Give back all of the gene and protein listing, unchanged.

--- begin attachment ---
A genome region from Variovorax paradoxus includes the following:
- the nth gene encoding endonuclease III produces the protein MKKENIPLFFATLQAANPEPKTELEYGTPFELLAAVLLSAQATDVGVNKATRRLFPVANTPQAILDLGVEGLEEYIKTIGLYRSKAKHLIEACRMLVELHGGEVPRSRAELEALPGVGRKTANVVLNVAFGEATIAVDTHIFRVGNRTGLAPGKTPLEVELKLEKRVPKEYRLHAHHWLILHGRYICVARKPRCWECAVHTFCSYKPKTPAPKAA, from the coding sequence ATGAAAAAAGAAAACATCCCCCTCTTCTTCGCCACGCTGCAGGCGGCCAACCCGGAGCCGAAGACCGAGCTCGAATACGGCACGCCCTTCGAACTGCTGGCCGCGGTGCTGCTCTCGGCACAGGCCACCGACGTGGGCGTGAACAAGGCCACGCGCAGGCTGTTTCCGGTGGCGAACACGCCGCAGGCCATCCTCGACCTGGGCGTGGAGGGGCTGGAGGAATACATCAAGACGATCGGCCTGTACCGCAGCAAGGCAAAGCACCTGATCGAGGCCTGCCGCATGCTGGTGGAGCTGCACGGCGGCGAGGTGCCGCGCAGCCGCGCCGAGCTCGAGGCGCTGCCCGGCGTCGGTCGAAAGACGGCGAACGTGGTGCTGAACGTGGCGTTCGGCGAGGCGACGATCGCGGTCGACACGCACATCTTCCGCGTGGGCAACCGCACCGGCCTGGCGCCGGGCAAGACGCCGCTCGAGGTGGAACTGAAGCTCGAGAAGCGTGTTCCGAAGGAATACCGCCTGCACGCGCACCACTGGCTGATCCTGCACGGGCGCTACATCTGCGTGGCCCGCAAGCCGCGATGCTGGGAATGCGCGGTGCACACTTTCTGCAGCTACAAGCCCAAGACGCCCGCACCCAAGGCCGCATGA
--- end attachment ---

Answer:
A genome region from Variovorax paradoxus includes the following:
- the nth gene encoding endonuclease III produces the protein MKKENIPLFFATLQAANPEPKTELEYGTPFELLAAVLLSAQATDVGVNKATRRLFPVANTPQAILDLGVEGLEEYIKTIGLYRSKAKHLIEACRMLVELHGGEVPRSRAELEALPGVGRKTANVVLNVAFGEATIAVDTHIFRVGNRTGLAPGKTPLEVELKLEKRVPKEYRLHAHHWLILHGRYICVARKPRCWECAVHTFCSYKPKTPAPKAA, from the coding sequence ATGAAAAAAGAAAACATCCCCCTCTTCTTCGCCACGCTGCAGGCGGCCAACCCGGAGCCGAAGACCGAGCTCGAATACGGCACGCCCTTCGAACTGCTGGCCGCGGTGCTGCTCTCGGCACAGGCCACCGACGTGGGCGTGAACAAGGCCACGCGCAGGCTGTTTCCGGTGGCGAACACGCCGCAGGCCATCCTCGACCTGGGCGTGGAGGGGCTGGAGGAATACATCAAGACGATCGGCCTGTACCGCAGCAAGGCAAAGCACCTGATCGAGGCCTGCCGCATGCTGGTGGAGCTGCACGGCGGCGAGGTGCCGCGCAGCCGCGCCGAGCTCGAGGCGCTGCCCGGCGTCGGTCGAAAGACGGCGAACGTGGTGCTGAACGTGGCGTTCGGCGAGGCGACGATCGCGGTCGACACGCACATCTTCCGCGTGGGCAACCGCACCGGCCTGGCGCCGGGCAAGACGCCGCTCGAGGTGGAACTGAAGCTCGAGAAGCGTGTTCCGAAGGAATACCGCCTGCACGCGCACCACTGGCTGATCCTGCACGGGCGCTACATCTGCGTGGCCCGCAAGCCGCGATGCTGGGAATGCGCGGTGCACACTTTCTGCAGCTACAAGCCCAAGACGCCCGCACCCAAGGCCGCATGA